Don’t just look at what you spend at the mall. Gifts are probably a big chunk of your holiday budget, but they’re not everything. You also need to consider added costs for food and drink if you entertain during the holidays. Travel costs are a factor if you visit relatives, whether it’s a road trip to Grandma’s or an international flight.

Then there are all the little expenses:

  • The gifts for your child’s classroom teacher, and the secretary at your office.
  • Yankee swap (or white elephant) items.
  • A bottle of wine for the hostess at each of the four holiday parties you attend.
  • A dress for New Year’s Eve — and new shoes to go with it.

Once you’ve looked over your expense records for last year (or wracked your memory if you’ve just gotten on the personal finance bandwagon and don’t have last year’s records), it’s time to sketch out a budget. I like to be specific in my holiday budgeting. I make a “Santa’s list” of gifts I expect to buy. I jot down rough expenses for the annual holiday party I host: how much I expect to spend on booze, food and sundry party supplies. I budget out any trips we’re going to take, like visiting my father for Thanksgiving.

This may sound tedious, but I find it really fun. In general I use more detailed budgeting than J.D. does, so I may be predisposed to finely tuning things. If you prefer a looser method, you need only figure out how much your total spending from, say, mid-November through New Year’s exceeded your regular monthly spending. That’s how much extra cash you’ll need to cover your holiday expenses.

If you’re like me, you probably want to take a more detailed approach. In the case of my holiday budget, it’s not a chore at all. It’s sort of an anticipatory activity. I sit down with my husband and plan out what we want to do for the kids this year. I get to imagine how my party will be, and think about what kinds of food and drink I’ll serve. Checking on airfares to Tucson is a chance to think about the Thanksgiving meal I’ll share with my father, and how happy he’ll be playing with my kids. I’m looking ahead to the things I enjoy about the holiday season, while I’m figuring out what each one will cost me. It helps me keep my expectations realistic, and gives me a chance to savor the time with friends and family that I’m looking forward to.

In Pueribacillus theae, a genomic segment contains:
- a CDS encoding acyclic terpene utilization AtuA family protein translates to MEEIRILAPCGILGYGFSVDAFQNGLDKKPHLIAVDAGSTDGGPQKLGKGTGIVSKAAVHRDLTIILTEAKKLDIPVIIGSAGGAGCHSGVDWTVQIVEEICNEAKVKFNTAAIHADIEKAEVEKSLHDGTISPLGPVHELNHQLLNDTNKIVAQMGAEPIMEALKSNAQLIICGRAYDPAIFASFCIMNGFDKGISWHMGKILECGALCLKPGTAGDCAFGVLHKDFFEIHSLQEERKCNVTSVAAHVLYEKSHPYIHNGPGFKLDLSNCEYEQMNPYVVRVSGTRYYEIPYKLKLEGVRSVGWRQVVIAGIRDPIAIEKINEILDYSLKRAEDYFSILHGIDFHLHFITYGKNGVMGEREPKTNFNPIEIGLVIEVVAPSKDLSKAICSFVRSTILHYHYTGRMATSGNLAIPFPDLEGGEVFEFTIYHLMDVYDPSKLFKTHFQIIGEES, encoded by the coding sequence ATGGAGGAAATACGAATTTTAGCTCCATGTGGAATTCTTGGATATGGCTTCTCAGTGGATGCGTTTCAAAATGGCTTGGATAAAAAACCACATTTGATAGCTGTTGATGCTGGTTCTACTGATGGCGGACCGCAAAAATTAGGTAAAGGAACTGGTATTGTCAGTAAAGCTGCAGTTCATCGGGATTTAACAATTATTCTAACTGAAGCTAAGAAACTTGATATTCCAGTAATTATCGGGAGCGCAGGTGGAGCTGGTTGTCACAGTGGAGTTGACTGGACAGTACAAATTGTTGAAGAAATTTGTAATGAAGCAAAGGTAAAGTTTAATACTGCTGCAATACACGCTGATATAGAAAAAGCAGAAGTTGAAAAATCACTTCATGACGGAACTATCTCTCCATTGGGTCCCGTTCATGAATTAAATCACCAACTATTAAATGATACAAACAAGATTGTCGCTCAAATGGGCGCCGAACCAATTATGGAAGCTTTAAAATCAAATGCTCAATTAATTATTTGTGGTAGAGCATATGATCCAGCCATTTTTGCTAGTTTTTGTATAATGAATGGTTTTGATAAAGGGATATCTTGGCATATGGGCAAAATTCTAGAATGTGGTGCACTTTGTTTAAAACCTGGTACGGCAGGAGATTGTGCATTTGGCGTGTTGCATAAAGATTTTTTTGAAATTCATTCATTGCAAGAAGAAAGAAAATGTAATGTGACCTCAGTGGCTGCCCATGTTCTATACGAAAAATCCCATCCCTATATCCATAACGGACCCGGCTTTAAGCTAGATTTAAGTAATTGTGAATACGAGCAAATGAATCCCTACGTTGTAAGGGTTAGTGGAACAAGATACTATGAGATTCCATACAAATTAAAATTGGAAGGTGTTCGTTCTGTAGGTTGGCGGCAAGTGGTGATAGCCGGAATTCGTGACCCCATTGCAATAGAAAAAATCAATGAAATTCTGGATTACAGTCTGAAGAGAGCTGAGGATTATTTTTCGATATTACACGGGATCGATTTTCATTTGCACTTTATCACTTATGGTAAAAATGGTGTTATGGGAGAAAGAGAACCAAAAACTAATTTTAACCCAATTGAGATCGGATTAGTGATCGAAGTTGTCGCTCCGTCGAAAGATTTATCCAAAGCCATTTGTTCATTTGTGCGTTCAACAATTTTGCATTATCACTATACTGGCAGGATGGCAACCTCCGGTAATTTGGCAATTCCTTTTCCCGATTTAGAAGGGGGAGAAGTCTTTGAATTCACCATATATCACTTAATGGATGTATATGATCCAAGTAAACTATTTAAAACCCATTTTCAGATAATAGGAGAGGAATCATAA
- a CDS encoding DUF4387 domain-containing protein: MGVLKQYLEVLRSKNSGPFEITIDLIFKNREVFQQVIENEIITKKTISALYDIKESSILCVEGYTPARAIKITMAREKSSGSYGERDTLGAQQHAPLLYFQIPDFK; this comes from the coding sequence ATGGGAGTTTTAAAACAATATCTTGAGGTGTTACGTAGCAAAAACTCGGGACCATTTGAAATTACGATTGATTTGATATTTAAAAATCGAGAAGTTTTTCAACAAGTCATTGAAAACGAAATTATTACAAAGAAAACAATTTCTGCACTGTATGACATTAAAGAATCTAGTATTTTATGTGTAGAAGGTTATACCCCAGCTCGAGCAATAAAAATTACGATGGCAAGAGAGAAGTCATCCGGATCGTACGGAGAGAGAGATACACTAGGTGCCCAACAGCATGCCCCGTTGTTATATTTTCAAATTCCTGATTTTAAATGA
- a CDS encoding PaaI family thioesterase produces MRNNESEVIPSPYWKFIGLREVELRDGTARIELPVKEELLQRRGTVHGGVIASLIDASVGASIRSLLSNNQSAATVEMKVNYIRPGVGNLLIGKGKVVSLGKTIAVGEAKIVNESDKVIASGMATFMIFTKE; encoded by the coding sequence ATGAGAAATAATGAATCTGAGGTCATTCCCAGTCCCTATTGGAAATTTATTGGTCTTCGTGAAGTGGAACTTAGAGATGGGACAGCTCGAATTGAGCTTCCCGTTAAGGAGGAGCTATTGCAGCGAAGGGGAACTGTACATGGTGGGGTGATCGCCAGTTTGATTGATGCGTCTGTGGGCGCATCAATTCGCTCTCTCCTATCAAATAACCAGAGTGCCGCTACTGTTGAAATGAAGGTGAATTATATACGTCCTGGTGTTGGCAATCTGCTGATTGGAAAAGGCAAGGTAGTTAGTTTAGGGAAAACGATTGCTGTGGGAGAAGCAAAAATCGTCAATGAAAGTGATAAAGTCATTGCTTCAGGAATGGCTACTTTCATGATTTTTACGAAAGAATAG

Starting to save
Once you’ve figured out your budget, in whatever level of detail is comfortable for you, it’s time to save that money.

Money doesn’t come from nowhere. To save up a chunk of cash over a few months, you’ll probably want to employ several strategies.

  • The first thing you can do is cut back on your discretionary spending. Stop eating out, scale back on entertainment. Stay in with Netflix and a good homemade meal a few times, and you’ll save a decent chunk of cash. Taking a close look at your spending habits will probably highlight some other things you can cut back on: shopping, subscriptions, travel. The usual suspects. If you’ve been managing your finances closely for even a little while, you probably have a good idea of what your personal money sinks are. You know what can be cut for a short period of belt-tightening. Now is the time to do it if you want to splurge over the holiday season.
  • Once you’ve cut back your discretionary spending, look at ways to bring in more cash. Some people pick up part-time jobs around this time of year: plenty of places need seasonal workers, from stores at the mall to apple orchards. You can easily pick up a short-term gig doing something that may not thrill your soul, but will put extra cash in your pocket.
  • Alternately, you can look at earning money from a hobby or talent. Maybe you can schedule some portrait sessions, or make some money busking in the subway. You might be able to hang out your shingle doing some bike repair or odd jobs around people’s homes. Craft fairs and shops offer opportunities for knitters and crafters to sell their creations. Putting in some extra hours and effort with your creative work this season might well pay off in extra fun money right when you need it.
  • Finally, you can sell stuff. Possibly even some of last year’s Christmas presents. You surely have old DVDs, sports equipment or other useful things in good condition that you are never going to use again. Selling your unwanted goodies is a bit of an art. Some people, like J.D., are great at it. Others find it’s more of a hassle than a lucrative hobby.

However you decide to approach saving for the holidays, have fun with it. Not only is it a good idea to put by some extra money for the upcoming season, but it’ll give you good practice at setting a financial goal and meeting it.

Note: Another way to help your Christmas budget? Don’t forget to explore homemade gifts. These can save you money and be fun to make.


Apache is functioning normally